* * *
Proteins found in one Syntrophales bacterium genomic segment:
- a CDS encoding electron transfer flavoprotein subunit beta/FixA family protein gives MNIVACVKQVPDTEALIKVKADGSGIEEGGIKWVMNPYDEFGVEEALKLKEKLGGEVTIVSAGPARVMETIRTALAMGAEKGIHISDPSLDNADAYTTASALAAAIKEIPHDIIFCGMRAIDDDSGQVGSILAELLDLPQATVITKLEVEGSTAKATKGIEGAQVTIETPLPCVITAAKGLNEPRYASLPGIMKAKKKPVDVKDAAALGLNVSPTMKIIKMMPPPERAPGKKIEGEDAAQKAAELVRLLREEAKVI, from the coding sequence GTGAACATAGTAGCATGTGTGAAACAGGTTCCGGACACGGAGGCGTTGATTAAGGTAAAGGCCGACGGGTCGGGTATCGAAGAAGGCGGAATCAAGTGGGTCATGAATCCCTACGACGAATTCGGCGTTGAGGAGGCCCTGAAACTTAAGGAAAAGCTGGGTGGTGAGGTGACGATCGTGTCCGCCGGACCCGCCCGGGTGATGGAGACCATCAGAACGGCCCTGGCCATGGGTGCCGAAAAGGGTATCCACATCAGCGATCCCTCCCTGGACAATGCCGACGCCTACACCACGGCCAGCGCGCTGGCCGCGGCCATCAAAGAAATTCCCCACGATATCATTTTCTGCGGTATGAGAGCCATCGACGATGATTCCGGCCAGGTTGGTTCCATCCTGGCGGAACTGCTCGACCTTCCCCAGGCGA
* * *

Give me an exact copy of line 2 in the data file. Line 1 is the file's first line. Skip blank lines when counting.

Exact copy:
- a CDS encoding electron transfer flavoprotein subunit beta/FixA family protein gives MNIVACVKQVPDTEALIKVKADGSGIEEGGIKWVMNPYDEFGVEEALKLKEKLGGEVTIVSAGPARVMETIRTALAMGAEKGIHISDPSLDNADAYTTASALAAAIKEIPHDIIFCGMRAIDDDSGQVGSILAELLDLPQATVITKLEVEGSTAKATKGIEGAQVTIETPLPCVITAAKGLNEPRYASLPGIMKAKKKPVDVKDAAALGLNVSPTMKIIKMMPPPERAPGKKIEGEDAAQKAAELVRLLREEAKVI, from the coding sequence GTGAACATAGTAGCATGTGTGAAACAGGTTCCGGACACGGAGGCGTTGATTAAGGTAAAGGCCGACGGGTCGGGTATCGAAGAAGGCGGAATCAAGTGGGTCATGAATCCCTACGACGAATTCGGCGTTGAGGAGGCCCTGAAACTTAAGGAAAAGCTGGGTGGTGAGGTGACGATCGTGTCCGCCGGACCCGCCCGGGTGATGGAGACCATCAGAACGGCCCTGGCCATGGGTGCCGAAAAGGGTATCCACATCAGCGATCCCTCCCTGGACAATGCCGACGCCTACACCACGGCCAGCGCGCTGGCCGCGGCCATCAAAGAAATTCCCCACGATATCATTTTCTGCGGTATGAGAGCCATCGACGATGATTCCGGCCAGGTTGGTTCCATCCTGGCGGAACTGCTCGACCTTCCCCAGGCGA